Inside Track 2014: World number three Niels-Kristian Iversen’s weekly look inside the Norfolk Arena
09:28 24 June 2014
I love the World Cup, but I’ll admit Denmark not making it to Brazil has taken a bit of the excitement out of it for me.
I love football and it’s such a great event. Even though I’ve been too busy so far to watch any of the games in full I’ve kept up to date with what’s been going on. Normally I get even more into it when it gets to the quarter-finals and beyond. Then it’s even more tense.
It is harder to get into it when your country isn’t involved. I was disappointed when we didn’t make it, I always am when we don’t do well at football. I’m rooting for England now. But it is hard for Denmark because we’re such a small country. We haven’t got a lot of players.
I feel we belong in the big tournaments though. We usually make the Euros and the World Cup and if I’m honest I expect us to be there. I think most Danes do.
I was 10 when we won Euro 92. I remember it well. It was massive. We beat Germany 2-0 in the final and I can still name all of the players. They’re forever going to be legends. It was a huge thing for Denmark. When I was young those players were mine and so many people’s heroes.
Peter Schmeichel was the main goalkeeper in the world for me, we had the Laudrup brothers, Michael and Brian. But the team wasn’t made up of big individuals. They were a team. They were a bunch of lads who came in as a substitute for Yugoslavia and went on to win it. It was fascinating.
I’ve won the World Cup three times with Denmark, but that success is a big difference to when the country does well in football. When we won the Euros the whole country was ecstatic.
It would be even bigger if we won a World Cup. It doesn’t go like that for speedway. And that’s because football is the biggest sport in the world. Everyone can play it, whether you’re rich or poor. It’s truly global.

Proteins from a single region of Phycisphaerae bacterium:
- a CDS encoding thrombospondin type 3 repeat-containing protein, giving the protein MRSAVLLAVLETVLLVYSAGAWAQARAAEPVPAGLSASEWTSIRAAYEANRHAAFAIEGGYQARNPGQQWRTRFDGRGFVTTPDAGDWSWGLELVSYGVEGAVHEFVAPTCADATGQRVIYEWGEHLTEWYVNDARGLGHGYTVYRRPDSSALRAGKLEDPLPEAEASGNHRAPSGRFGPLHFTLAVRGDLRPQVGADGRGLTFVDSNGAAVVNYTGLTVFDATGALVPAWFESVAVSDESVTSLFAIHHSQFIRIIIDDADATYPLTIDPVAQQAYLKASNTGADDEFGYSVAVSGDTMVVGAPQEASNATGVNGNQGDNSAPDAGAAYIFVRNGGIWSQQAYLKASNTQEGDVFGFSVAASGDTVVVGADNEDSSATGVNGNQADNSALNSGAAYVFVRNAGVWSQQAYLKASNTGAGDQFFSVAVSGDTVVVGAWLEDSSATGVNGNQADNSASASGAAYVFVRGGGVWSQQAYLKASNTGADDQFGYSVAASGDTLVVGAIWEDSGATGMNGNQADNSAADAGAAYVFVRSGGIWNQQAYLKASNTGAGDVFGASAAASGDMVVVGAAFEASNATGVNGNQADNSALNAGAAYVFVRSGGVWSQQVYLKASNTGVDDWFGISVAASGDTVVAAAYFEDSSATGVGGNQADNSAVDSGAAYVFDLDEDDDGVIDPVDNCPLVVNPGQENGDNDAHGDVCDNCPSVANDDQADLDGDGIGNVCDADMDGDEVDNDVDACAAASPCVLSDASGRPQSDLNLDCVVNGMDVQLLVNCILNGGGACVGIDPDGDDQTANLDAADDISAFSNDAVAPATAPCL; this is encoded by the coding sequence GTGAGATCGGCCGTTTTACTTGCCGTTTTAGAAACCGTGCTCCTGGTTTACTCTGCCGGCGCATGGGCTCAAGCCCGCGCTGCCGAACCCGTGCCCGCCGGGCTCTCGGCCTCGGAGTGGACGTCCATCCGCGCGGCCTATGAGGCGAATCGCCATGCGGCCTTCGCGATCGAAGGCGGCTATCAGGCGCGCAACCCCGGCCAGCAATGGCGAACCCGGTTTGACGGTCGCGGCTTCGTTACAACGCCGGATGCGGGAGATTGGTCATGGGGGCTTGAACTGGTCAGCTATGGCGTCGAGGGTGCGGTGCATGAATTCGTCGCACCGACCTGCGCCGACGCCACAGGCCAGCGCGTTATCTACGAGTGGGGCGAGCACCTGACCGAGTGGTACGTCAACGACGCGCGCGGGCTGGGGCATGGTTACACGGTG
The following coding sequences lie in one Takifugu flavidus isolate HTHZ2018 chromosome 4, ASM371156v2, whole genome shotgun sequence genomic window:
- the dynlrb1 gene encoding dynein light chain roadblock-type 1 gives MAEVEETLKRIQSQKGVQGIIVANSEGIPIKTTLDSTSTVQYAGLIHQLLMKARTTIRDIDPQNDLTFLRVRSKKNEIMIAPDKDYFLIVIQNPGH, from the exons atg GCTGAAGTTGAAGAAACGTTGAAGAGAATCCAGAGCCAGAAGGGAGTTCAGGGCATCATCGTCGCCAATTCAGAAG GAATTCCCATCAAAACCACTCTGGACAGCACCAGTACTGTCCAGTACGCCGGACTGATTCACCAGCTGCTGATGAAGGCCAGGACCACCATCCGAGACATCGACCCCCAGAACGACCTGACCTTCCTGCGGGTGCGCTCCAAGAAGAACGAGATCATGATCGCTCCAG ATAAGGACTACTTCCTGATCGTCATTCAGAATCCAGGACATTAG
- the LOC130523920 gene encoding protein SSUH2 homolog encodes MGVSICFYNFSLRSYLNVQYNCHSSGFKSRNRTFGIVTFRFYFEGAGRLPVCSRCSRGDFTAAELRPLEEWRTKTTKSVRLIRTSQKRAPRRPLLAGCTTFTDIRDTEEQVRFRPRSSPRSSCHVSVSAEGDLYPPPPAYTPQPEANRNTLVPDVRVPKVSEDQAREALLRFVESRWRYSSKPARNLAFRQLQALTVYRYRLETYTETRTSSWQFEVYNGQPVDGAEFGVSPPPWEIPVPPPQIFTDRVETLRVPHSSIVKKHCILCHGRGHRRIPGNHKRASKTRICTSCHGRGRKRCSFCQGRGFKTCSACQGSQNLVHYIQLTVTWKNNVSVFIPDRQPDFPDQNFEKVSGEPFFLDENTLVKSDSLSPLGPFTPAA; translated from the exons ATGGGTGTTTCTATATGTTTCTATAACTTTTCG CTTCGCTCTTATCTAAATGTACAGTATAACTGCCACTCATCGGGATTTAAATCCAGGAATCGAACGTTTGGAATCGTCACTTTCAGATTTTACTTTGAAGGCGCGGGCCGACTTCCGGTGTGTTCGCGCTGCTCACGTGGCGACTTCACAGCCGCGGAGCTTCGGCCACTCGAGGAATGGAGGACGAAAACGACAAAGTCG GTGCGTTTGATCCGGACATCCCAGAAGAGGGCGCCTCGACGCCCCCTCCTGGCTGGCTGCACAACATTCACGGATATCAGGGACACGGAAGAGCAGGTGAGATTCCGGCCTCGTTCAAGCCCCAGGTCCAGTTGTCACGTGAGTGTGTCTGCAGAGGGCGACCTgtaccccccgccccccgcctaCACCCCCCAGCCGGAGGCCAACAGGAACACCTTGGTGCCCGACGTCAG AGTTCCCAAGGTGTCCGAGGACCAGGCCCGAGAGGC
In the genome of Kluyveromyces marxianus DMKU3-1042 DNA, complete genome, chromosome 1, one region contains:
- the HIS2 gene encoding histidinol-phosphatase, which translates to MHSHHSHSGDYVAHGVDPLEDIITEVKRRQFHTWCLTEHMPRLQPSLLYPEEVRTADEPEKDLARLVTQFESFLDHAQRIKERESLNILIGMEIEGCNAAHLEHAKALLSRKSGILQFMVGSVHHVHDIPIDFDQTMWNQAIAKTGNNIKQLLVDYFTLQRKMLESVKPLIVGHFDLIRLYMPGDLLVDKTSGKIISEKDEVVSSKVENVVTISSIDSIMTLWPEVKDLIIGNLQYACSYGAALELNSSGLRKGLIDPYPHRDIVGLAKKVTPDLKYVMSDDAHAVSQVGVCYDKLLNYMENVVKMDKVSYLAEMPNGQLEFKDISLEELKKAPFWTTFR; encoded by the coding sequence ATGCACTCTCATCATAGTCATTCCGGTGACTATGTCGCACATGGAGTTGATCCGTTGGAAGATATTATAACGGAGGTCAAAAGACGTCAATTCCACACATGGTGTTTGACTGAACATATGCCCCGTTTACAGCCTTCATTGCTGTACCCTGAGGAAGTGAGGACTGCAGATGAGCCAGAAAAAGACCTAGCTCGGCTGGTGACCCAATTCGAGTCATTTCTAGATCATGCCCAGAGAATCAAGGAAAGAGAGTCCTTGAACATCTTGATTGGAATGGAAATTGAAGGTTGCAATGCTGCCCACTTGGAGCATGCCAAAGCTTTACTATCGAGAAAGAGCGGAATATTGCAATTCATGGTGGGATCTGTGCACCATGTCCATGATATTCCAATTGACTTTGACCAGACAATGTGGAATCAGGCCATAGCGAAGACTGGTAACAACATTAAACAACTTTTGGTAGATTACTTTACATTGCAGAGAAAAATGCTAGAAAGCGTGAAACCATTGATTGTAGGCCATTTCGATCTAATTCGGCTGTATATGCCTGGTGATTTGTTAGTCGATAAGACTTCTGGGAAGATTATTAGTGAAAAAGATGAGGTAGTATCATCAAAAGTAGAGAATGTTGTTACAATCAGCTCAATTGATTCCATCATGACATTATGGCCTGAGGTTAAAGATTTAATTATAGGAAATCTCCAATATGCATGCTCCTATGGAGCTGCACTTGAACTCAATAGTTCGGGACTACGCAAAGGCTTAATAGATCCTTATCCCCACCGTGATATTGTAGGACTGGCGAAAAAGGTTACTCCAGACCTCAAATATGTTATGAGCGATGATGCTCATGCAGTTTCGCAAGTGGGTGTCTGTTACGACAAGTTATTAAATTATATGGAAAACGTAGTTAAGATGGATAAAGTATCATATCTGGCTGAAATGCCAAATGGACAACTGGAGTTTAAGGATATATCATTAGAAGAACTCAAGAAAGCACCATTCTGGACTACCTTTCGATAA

I love representing my country at the World Cup and I have already started thinking about the summer’s event. It’s always a special time when you do that week with Denmark.
I’ve done every meeting since 2003 and I’m always proud to represent my country. When I win, it’s great. Coming second isn’t exciting now. I remember the ones we’ve won, but I couldn’t tell you about the other ones.
I wouldn’t say I’m jealous of how big the football World Cup is compared to our speedway one. It’s quite nice as it is. I’d prefer it to be that way. Someone like Wayne Rooney can’t do anything. When he does it’s on the front pages. When he does something wrong everybody is on his back. It must be tough.
I’m quite happy that it’s not that extreme in speedway. If you take a step on the wrong foot people don’t tend to really notice.
For me I’m not that keen on being in the media. I have to do it, I don’t mind doing a little bit, but I wouldn’t want the exposure that someone like Rooney or the England players get.
‘I’m already thinking about 2015’
I moved into the top eight of this year’s Speedway Grand Prix standings at the weekend which – if I ended there – would see me automatically qualify for 2015 series.
I’m performing in the leagues across Europe every week and I’m at the top end of the averages. It would be a shame if I didn’t make the top eight, but if I finished ninth I think I’d deserve a wild card. If they want the consistent riders in the GPs I’d like to think I’d make it. Hopefully I won’t need a wild card though.
I’ve won the GP Challenge (qualification process for those not in the top eight) twice and come third so I think I’ve done it enough. If I couldn’t make 2015 without having to qualify maybe I’d think it was time for me to focus on my league racing.
I just need to keep being consistent and if I can I can’t see why I won’t finish in the top eight. Saturday’s meeting in Sweden (Malilla) was great. The track was just awesome and there was some brilliant racing. I had really good speed and I was going hard for it. I won three races, like Prague. I’m starting to feel like I did in the second half of last year. If I can keep it up hopefully I can start making some finals, maybe some podiums and perhaps even win a GP.
Niels-Kristian Iversen was talking to Gavin Caney.
* To read Niels’ exclusive weekly column first, and in print – plus an update on Rory Schlein’s ‘Shave the Roo’ charity challenge, buy Wednesday’s paper. Visit www.edp24.co.uk/sport/kings-lynn-stars for an archive of Iversen’s articles.